The University of British Columbia has a range of research stories related to Olympics available for media. The ideas below build on UBC’s 2012 experts list.
Athletes ‘reactions’ of pride and shame are universal expressions
Olympians’ reactions to their performances – from the victory stance of a gold medalist to the slumped shoulders of a non-finalist – are innate and biological rather than learned responses to success and failure, says Prof. Jessica Tracy.
Are Olympians born or made?
Ask members of the Wright Family, which has three generations of UBC Olympians, or the parents of UBC Olympian Heather Maclean, who will swim in London with her sister Brittany.
No evidence of post-Olympics real estate boom or bust for host cities
Host cities experience neither boom nor bust in real estate prices, suggesting no long-term economic benefits to hosting the Games. However, they do gain construction jobs in preparing for the Games, say Prof. Tsur Somerville and graduate student Jake Wetzel, a former Olympic rower who won gold in Beijing.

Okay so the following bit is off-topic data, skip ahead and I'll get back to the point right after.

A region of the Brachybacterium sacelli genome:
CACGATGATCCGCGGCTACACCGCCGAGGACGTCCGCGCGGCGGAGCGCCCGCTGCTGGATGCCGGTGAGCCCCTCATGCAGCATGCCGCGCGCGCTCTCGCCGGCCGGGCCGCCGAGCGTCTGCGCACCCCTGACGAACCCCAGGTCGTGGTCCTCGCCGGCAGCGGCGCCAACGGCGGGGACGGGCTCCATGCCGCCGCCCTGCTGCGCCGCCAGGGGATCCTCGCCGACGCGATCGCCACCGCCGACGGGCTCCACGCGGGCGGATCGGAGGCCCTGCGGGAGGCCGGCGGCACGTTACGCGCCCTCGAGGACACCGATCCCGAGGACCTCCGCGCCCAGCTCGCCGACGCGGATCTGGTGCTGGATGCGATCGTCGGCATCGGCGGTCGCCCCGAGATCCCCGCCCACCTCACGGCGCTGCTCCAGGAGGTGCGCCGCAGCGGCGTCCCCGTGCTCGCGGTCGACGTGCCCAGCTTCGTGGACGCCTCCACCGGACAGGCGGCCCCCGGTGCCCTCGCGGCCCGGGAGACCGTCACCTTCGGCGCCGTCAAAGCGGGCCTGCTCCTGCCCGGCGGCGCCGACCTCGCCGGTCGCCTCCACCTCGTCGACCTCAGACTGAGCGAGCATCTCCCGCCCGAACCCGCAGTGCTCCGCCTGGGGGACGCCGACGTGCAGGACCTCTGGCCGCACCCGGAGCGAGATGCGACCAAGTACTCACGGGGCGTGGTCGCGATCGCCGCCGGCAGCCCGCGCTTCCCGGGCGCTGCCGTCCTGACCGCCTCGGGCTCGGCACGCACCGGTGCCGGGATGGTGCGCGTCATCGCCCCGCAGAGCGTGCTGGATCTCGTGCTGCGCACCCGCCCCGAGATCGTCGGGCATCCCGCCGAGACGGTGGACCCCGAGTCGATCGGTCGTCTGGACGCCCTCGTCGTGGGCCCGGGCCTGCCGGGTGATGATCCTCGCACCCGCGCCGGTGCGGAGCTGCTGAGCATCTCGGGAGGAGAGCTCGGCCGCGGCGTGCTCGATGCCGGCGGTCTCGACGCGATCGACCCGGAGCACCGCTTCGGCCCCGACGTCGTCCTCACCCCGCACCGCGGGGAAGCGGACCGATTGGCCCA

2010 Olympics provided economic and cultural boost
Thanks to the Vancouver Games, B.C.’s economy grew in 2010 with new businesses, jobs and tourism, according to Prof. Rob VanWynsberghe. Other outcomes: a boost for sport and culture in Canada, the inclusion of Aboriginal groups and minorities, and greater recognition of persons with disabilities.
What are the environmental impacts of the Olympics?
Prof. James Tansey, who calculated the carbon footprint of the 2010 Games, is helping to offset carbon emissions of Team Canada’s travel through his spinoff company Offsetters.
Commentary: Opening ceremonies – what to expect?
“The opening ceremonies are the business card for every Olympics,” says Prof. Kurt Huebner. “The challenge will be to reflect modern and diverse nation that is today’s Britain. It’s also an opportunity to frame the Games as belonging to all of the UK, and not just London.”
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